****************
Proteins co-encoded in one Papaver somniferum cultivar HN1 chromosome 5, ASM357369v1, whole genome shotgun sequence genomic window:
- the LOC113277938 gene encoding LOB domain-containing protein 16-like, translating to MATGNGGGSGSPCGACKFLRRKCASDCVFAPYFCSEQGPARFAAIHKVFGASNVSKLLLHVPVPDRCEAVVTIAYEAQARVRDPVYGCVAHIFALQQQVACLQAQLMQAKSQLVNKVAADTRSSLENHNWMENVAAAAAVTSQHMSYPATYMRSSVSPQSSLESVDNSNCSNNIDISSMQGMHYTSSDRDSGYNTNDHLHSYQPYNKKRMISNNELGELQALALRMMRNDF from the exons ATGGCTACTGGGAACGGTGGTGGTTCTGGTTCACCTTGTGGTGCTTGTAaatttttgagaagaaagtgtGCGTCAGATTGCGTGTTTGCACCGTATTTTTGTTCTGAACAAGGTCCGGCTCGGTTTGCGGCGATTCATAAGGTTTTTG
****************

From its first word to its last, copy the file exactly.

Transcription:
Proteins co-encoded in one Papaver somniferum cultivar HN1 chromosome 5, ASM357369v1, whole genome shotgun sequence genomic window:
- the LOC113277938 gene encoding LOB domain-containing protein 16-like, translating to MATGNGGGSGSPCGACKFLRRKCASDCVFAPYFCSEQGPARFAAIHKVFGASNVSKLLLHVPVPDRCEAVVTIAYEAQARVRDPVYGCVAHIFALQQQVACLQAQLMQAKSQLVNKVAADTRSSLENHNWMENVAAAAAVTSQHMSYPATYMRSSVSPQSSLESVDNSNCSNNIDISSMQGMHYTSSDRDSGYNTNDHLHSYQPYNKKRMISNNELGELQALALRMMRNDF from the exons ATGGCTACTGGGAACGGTGGTGGTTCTGGTTCACCTTGTGGTGCTTGTAaatttttgagaagaaagtgtGCGTCAGATTGCGTGTTTGCACCGTATTTTTGTTCTGAACAAGGTCCGGCTCGGTTTGCGGCGATTCATAAGGTTTTTG